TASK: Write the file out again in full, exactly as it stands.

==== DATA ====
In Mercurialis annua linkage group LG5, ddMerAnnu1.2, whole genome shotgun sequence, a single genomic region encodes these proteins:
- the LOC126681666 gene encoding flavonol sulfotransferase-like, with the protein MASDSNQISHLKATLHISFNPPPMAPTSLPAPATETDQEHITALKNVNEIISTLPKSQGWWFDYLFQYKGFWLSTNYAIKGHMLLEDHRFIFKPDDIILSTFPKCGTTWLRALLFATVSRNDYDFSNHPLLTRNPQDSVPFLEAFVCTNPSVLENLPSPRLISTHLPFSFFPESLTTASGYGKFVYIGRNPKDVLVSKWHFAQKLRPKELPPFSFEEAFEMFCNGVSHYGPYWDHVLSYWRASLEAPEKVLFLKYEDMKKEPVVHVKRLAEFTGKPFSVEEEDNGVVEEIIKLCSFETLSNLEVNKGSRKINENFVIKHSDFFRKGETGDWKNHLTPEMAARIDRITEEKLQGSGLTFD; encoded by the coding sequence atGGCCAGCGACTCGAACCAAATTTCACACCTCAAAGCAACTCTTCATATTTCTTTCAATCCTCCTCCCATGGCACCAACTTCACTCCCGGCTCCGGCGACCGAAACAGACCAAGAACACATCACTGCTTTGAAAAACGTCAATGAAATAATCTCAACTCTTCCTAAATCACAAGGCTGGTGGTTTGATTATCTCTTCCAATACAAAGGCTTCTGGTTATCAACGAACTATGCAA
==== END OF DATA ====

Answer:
In Mercurialis annua linkage group LG5, ddMerAnnu1.2, whole genome shotgun sequence, a single genomic region encodes these proteins:
- the LOC126681666 gene encoding flavonol sulfotransferase-like, with the protein MASDSNQISHLKATLHISFNPPPMAPTSLPAPATETDQEHITALKNVNEIISTLPKSQGWWFDYLFQYKGFWLSTNYAIKGHMLLEDHRFIFKPDDIILSTFPKCGTTWLRALLFATVSRNDYDFSNHPLLTRNPQDSVPFLEAFVCTNPSVLENLPSPRLISTHLPFSFFPESLTTASGYGKFVYIGRNPKDVLVSKWHFAQKLRPKELPPFSFEEAFEMFCNGVSHYGPYWDHVLSYWRASLEAPEKVLFLKYEDMKKEPVVHVKRLAEFTGKPFSVEEEDNGVVEEIIKLCSFETLSNLEVNKGSRKINENFVIKHSDFFRKGETGDWKNHLTPEMAARIDRITEEKLQGSGLTFD; encoded by the coding sequence atGGCCAGCGACTCGAACCAAATTTCACACCTCAAAGCAACTCTTCATATTTCTTTCAATCCTCCTCCCATGGCACCAACTTCACTCCCGGCTCCGGCGACCGAAACAGACCAAGAACACATCACTGCTTTGAAAAACGTCAATGAAATAATCTCAACTCTTCCTAAATCACAAGGCTGGTGGTTTGATTATCTCTTCCAATACAAAGGCTTCTGGTTATCAACGAACTATGCAA